LAST UPDATED: JANUARY 24, 2017
Braces and retainers are two of the methods used by dentists and orthodontists to correct a misaligned bite or teeth that are crooked. But despite their similar nature and purpose, there are significant differences between the two devices and how they work. While retainers are sometimes used to correct slight imperfections of alignment without braces, braces are never used unless they are followed by the use of a retainer. Typically, braces are used to straighten the patient’s teeth, and retainers are used to maintain the corrected position.
How do braces work?
If the teeth are significantly misaligned, dental specialists will usually use braces to gradually shift the patient’s teeth in the desired direction over an extended period of time. Braces are individually designed for the patient and may be constructed with wires, bands, and other corrective devices. These devices may be removable or fixed, depending on the specific needs of the patient. In the most severe cases, they may be augmented with headgear or some other external device. Braces will cause the bone, muscle, and gum structure of the patient’s jaw to change over time, and as a result, they will require frequent adjustment to compensate for these changes. During this time frame, monthly visits to the dentist are not unusual. They will adjust the bands, springs or wires of the braces, and will check to make sure that the process is working as intended.
Braces are generally worn for a period of one to three years depending on the severity of the problem, the amount of space required for the correction, and the patient’s overall dental health. Due to the complexity of their design, they cannot be removed or adjusted by the patient.
Invisalign is a recent improvement to traditional braces. Made of a medical grade transparent plastic, they are custom-fitted to the individual patient and are much less noticeable than braces. Until the desired correction is achieved, Invisalign aligners are changed every 2 weeks because, this is because they are not adjustable.
How does a retainer work?
Following the successful straightening of the teeth, your orthodontist will remove the braces or aligners and thoroughly clean the teeth. At this time, the decision to take a fresh set of x-rays and impressions to make sure that the original condition has been corrected. They will also check to see if the patient is developing wisdom teeth, as these may put unexpected pressure on the newly straightened teeth. In most instances, any developing wisdom teeth will be removed.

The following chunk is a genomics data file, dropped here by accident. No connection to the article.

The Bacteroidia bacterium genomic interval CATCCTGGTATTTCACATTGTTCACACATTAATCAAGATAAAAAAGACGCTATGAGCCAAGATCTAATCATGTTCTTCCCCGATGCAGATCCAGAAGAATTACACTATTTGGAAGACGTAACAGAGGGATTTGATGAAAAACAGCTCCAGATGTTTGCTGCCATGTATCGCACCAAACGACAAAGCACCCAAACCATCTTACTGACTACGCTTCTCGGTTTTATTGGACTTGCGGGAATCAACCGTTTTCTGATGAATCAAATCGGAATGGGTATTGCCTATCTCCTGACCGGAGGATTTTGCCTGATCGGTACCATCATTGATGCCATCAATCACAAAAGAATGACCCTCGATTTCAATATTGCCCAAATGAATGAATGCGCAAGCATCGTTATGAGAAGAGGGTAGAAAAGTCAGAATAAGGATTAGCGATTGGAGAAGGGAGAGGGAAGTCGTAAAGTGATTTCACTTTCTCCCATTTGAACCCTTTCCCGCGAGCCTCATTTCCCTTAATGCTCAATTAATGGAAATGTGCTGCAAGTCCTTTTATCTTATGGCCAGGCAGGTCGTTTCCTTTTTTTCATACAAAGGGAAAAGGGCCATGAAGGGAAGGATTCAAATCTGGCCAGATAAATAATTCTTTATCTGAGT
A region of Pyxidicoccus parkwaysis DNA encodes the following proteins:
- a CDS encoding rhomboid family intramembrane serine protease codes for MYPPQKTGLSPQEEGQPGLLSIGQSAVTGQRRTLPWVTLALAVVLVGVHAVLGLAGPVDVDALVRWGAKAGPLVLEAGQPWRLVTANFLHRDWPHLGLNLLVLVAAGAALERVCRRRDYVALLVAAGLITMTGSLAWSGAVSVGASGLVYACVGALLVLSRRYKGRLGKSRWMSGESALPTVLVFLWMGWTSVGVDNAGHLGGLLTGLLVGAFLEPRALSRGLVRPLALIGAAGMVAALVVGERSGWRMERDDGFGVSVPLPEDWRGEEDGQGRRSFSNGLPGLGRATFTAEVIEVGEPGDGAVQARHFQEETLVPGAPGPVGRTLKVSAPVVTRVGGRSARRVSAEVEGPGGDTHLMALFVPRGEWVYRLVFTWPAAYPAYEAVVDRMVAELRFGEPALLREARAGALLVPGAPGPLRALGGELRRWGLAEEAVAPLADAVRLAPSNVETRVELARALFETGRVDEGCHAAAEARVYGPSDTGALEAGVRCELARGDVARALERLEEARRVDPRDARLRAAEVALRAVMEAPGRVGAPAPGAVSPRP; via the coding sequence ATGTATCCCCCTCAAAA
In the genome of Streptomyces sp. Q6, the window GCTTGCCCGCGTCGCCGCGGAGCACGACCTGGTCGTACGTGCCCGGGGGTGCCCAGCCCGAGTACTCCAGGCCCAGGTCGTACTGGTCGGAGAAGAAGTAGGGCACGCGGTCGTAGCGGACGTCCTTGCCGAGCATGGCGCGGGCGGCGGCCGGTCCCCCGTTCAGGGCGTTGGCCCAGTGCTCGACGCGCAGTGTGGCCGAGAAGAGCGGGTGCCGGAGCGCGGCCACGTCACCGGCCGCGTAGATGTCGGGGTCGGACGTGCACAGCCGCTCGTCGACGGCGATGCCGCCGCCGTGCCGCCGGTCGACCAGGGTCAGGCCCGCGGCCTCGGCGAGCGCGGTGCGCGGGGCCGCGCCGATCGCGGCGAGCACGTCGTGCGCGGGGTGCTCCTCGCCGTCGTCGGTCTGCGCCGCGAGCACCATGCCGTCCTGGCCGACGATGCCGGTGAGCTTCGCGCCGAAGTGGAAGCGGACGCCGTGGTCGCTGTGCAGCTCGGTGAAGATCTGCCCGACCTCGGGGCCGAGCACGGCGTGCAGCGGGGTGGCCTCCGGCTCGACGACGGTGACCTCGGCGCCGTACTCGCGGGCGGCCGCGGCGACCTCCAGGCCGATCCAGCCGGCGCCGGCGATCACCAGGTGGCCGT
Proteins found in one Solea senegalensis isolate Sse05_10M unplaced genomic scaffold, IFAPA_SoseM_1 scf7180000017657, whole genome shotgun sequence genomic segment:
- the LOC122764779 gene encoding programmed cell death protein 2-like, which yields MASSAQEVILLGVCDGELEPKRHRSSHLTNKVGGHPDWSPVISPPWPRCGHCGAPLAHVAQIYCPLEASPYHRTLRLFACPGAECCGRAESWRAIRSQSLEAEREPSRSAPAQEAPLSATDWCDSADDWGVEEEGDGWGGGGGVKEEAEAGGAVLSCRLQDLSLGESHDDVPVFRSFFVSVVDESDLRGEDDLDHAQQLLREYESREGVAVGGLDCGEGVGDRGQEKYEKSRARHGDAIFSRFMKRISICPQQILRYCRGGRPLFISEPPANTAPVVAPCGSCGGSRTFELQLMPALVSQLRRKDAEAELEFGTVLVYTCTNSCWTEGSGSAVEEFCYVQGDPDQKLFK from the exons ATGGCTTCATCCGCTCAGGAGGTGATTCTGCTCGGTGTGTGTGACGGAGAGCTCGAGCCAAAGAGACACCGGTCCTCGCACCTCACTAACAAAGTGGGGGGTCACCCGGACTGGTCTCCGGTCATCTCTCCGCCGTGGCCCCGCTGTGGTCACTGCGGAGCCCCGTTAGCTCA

The patient will be provided with a custom-made retainer which must be worn to prevent the teeth from shifting back to their original, flawed positions. Some retainers are removable, and some are not. Most often, a retainer must be worn continuously for a period of 6 months or more following the removal of the aligners or braces. These can be required overnight for a longer period of time. In many cases, retainers are necessary while sleeping for many years following the removal of braces.
Why do teeth shift after braces?
To some extent, the success and longevity of the entire process depend’s on how well the patient follows the instructions of his or her dental health professional. Understandably, many patients are excited to finally have their braces removed and are eager to show off their new smile. As a result, they may decline to wear their retainer as instructed, and this could result in the teeth beginning to shift back into an abnormal position. The time immediately following the removal of the braces is the most critical time of all. This is when the bone has not completely hardened into its new shape and is why a retainer is such a critical part of the process. All too often, years of effort and expense are wasted by an improper follow-up to the straightening procedure.
Can a retainer correct this shift?
In theory, it may be possible for a retainer alone to correct this shift. In fact, retainers are occasionally used without braces to straighten teeth with a small degree of irregularity. But in order for retainers to do their job without causing damage to the teeth, they must fit perfectly, as they did when the braces were first removed. Unlike braces, retainers cannot be adjusted. By the time a patient who has had their braces removed notices a shift in the position of their teeth it is usually too late. At that point, wearing the retainer may, in fact, prove uncomfortable at best. In the worst cases, it will cause damage to the patient’s teeth.
Even if the patient is able to wear the retainer without any discomfort, it doesn’t necessarily follow that the teeth will be restored to their corrected position by the retainer alone. Damage to teeth in the process is inevitable. The only person qualified to make this determination is a qualified orthodontist.
Choosing a specialist
While many dentists may offer basic alignment and orthodontic services, orthodontists are specialists in correcting misaligned and irregular teeth. Dr. Joel Gluck is a board-certified orthodontist with over 30 years of experience perfecting smiles. Additionally, He has been recognized by Invisalign as a top 1% Elite Preferred Provider for his extensive experience with this innovative alternative to cumbersome braces.
To find out more or to discuss your dental care options, make an appointment. You can call (615) 269-5903 or schedule an appointment with Gluck Orthodontics today!
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